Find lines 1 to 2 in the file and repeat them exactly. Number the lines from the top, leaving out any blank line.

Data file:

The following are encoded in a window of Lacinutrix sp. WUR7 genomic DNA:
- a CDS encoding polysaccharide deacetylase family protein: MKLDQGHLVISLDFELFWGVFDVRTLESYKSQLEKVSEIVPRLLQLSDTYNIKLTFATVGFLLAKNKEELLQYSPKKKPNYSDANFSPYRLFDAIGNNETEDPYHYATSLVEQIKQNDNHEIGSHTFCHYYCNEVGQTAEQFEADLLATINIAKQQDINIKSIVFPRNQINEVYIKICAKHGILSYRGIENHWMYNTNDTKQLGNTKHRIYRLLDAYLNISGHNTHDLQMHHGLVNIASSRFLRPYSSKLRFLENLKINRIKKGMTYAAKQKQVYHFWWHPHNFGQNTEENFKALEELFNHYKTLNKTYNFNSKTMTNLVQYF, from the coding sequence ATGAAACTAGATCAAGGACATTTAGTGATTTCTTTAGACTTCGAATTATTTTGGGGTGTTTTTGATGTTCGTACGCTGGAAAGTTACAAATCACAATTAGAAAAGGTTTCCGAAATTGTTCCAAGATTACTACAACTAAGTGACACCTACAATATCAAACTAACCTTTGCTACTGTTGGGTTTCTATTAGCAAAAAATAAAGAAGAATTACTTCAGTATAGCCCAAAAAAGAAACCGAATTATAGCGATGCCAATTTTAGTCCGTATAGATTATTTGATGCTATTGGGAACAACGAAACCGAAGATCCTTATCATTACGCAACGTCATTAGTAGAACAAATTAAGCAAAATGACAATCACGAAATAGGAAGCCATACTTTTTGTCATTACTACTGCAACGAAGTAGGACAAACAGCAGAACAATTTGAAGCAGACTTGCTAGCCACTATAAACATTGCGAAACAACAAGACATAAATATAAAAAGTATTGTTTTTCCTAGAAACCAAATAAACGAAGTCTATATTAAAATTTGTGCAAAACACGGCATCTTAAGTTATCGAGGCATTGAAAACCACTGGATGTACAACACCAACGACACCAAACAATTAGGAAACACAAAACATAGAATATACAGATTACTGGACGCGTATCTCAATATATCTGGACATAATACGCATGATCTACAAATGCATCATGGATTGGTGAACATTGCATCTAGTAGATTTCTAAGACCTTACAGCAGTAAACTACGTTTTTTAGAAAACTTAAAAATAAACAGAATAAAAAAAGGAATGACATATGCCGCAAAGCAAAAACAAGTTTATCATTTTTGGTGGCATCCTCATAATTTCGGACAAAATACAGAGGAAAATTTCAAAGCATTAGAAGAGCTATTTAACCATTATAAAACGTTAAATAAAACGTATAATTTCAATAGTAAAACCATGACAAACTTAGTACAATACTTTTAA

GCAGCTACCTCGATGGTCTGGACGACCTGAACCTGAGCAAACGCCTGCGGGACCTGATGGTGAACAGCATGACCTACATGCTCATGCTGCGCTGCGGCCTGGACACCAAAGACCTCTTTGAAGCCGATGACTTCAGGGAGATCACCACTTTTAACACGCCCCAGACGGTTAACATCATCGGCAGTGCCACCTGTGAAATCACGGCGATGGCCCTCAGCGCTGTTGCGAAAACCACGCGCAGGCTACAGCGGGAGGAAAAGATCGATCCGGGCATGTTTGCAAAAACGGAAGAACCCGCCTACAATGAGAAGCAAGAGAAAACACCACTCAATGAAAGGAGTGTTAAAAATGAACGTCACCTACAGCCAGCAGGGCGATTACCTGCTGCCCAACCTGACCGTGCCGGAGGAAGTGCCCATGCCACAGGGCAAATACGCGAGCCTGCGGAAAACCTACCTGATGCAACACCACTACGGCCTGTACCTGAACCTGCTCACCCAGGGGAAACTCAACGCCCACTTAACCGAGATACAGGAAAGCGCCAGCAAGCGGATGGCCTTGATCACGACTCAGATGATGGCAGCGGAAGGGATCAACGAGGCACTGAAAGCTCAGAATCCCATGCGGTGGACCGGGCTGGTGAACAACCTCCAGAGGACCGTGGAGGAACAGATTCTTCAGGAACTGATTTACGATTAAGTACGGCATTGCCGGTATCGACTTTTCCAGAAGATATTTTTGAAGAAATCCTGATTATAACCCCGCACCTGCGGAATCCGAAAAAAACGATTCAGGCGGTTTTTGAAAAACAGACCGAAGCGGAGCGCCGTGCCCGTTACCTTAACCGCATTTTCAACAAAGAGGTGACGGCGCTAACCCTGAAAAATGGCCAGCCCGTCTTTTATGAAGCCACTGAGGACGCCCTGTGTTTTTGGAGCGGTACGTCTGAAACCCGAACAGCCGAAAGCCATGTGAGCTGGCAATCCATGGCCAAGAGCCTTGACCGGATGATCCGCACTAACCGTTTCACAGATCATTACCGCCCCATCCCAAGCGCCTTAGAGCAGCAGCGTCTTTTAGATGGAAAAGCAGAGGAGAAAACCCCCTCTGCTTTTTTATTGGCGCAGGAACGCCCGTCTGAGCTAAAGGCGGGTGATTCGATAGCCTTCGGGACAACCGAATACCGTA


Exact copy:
The following are encoded in a window of Lacinutrix sp. WUR7 genomic DNA:
- a CDS encoding polysaccharide deacetylase family protein: MKLDQGHLVISLDFELFWGVFDVRTLESYKSQLEKVSEIVPRLLQLSDTYNIKLTFATVGFLLAKNKEELLQYSPKKKPNYSDANFSPYRLFDAIGNNETEDPYHYATSLVEQIKQNDNHEIGSHTFCHYYCNEVGQTAEQFEADLLATINIAKQQDINIKSIVFPRNQINEVYIKICAKHGILSYRGIENHWMYNTNDTKQLGNTKHRIYRLLDAYLNISGHNTHDLQMHHGLVNIASSRFLRPYSSKLRFLENLKINRIKKGMTYAAKQKQVYHFWWHPHNFGQNTEENFKALEELFNHYKTLNKTYNFNSKTMTNLVQYF, from the coding sequence ATGAAACTAGATCAAGGACATTTAGTGATTTCTTTAGACTTCGAATTATTTTGGGGTGTTTTTGATGTTCGTACGCTGGAAAGTTACAAATCACAATTAGAAAAGGTTTCCGAAATTGTTCCAAGATTACTACAACTAAGTGACACCTACAATATCAAACTAACCTTTGCTACTGTTGGGTTTCTATTAGCAAAAAATAAAGAAGAATTACTTCAGTATAGCCCAAAAAAGAAACCGAATTATAGCGATGCCAATTTTAGTCCGTATAGATTATTTGATGCTATTGGGAACAACGAAACCGAAGATCCTTATCATTACGCAACGTCATTAGTAGAACAAATTAAGCAAAATGACAATCACGAAATAGGAAGCCATACTTTTTGTCATTACTACTGCAACGAAGTAGGACAAACAGCAGAACAATTTGAAGCAGACTTGCTAGCCACTATAAACATTGCGAAACAACAAGACATAAATATAAAAAGTATTGTTTTTCCTAGAAACCAAATAAACGAAGTCTATATTAAAATTTGTGCAAAACACGGCATCTTAAGTTATCGAGGCATTGAAAACCACTGGATGTACAACACCAACGACACCAAACAATTAGGAAACACAAAACATAGAATATACAGATTACTGGACGCGTATCTCAATATATCTGGACATAATACGCATGATCTACAAATGCATCATGGATTGGTGAACATTGCATCTAGTAGATTTCTAAGACCTTACAGCAGTAAACTACGTTTTTTAGAAAACTTAAAAATAAACAGAATAAAAAAAGGAATGACATATGCCGCAAAGCAAAAACAAGTTTATCATTTTTGGTGGCATCCTCATAATTTCGGACAAAATACAGAGGAAAATTTCAAAGCATTAGAAGAGCTATTTAACCATTATAAAACGTTAAATAAAACGTATAATTTCAATAGTAAAACCATGACAAACTTAGTACAATACTTTTAA